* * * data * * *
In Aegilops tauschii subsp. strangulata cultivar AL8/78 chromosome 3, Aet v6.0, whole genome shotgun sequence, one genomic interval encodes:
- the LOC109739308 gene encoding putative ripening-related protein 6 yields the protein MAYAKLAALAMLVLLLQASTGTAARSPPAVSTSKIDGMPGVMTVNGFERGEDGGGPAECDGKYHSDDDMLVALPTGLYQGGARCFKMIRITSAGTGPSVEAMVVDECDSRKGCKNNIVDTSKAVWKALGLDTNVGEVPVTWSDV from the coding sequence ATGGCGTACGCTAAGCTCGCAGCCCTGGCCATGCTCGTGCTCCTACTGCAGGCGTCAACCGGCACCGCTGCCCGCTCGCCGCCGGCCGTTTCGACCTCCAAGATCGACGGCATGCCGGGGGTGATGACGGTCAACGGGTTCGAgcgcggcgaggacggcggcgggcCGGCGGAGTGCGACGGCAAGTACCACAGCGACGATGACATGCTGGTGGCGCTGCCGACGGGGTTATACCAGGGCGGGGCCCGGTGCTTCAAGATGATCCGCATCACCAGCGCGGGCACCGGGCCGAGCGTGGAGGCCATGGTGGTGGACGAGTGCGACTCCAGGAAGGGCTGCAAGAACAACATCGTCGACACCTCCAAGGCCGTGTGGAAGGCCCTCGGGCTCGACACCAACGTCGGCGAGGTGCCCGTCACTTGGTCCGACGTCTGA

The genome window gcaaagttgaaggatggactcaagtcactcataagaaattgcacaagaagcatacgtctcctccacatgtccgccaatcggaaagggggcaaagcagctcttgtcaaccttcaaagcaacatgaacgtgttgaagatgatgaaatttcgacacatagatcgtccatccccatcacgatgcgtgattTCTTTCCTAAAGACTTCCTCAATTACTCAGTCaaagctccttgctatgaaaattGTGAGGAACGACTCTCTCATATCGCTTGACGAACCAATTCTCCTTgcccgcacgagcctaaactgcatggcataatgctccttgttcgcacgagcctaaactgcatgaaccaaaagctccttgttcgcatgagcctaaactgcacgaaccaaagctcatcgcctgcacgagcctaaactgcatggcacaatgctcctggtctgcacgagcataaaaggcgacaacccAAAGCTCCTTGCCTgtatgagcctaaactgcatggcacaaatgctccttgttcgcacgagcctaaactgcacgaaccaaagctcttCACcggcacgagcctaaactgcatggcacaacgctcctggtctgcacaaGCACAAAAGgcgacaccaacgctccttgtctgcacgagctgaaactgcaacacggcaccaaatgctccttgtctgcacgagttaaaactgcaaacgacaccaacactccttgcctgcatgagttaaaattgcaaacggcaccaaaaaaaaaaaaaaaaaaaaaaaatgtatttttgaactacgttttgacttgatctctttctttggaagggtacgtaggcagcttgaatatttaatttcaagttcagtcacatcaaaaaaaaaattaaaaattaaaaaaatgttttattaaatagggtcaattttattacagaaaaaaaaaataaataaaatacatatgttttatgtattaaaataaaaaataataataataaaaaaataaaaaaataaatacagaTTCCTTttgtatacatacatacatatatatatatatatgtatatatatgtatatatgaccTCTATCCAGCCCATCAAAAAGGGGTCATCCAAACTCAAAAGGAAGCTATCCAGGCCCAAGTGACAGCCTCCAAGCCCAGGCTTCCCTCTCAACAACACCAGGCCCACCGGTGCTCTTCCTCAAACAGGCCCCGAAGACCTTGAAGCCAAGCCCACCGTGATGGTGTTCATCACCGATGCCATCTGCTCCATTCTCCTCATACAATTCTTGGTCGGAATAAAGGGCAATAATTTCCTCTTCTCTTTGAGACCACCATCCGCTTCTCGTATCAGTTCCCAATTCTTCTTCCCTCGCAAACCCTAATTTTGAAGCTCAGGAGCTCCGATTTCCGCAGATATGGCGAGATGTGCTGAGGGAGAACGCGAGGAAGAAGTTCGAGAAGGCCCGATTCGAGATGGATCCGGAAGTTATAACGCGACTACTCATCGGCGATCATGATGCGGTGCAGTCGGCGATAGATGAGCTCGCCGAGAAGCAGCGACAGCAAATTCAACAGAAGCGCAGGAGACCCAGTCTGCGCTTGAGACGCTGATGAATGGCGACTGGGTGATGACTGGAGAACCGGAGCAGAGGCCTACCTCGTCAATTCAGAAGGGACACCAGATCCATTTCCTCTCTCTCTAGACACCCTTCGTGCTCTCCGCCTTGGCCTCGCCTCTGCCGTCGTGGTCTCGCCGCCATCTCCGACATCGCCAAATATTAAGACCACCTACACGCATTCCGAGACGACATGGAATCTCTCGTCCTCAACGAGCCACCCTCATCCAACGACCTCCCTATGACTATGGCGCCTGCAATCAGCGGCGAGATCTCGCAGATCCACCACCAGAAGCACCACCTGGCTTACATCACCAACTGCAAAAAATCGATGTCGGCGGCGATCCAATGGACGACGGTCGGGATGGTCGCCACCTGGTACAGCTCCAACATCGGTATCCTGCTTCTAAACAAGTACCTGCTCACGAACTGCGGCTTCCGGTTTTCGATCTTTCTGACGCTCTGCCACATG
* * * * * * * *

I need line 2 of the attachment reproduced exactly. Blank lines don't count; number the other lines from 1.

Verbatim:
- the LOC109739308 gene encoding putative ripening-related protein 6 yields the protein MAYAKLAALAMLVLLLQASTGTAARSPPAVSTSKIDGMPGVMTVNGFERGEDGGGPAECDGKYHSDDDMLVALPTGLYQGGARCFKMIRITSAGTGPSVEAMVVDECDSRKGCKNNIVDTSKAVWKALGLDTNVGEVPVTWSDV from the coding sequence ATGGCGTACGCTAAGCTCGCAGCCCTGGCCATGCTCGTGCTCCTACTGCAGGCGTCAACCGGCACCGCTGCCCGCTCGCCGCCGGCCGTTTCGACCTCCAAGATCGACGGCATGCCGGGGGTGATGACGGTCAACGGGTTCGAgcgcggcgaggacggcggcgggcCGGCGGAGTGCGACGGCAAGTACCACAGCGACGATGACATGCTGGTGGCGCTGCCGACGGGGTTATACCAGGGCGGGGCCCGGTGCTTCAAGATGATCCGCATCACCAGCGCGGGCACCGGGCCGAGCGTGGAGGCCATGGTGGTGGACGAGTGCGACTCCAGGAAGGGCTGCAAGAACAACATCGTCGACACCTCCAAGGCCGTGTGGAAGGCCCTCGGGCTCGACACCAACGTCGGCGAGGTGCCCGTCACTTGGTCCGACGTCTGA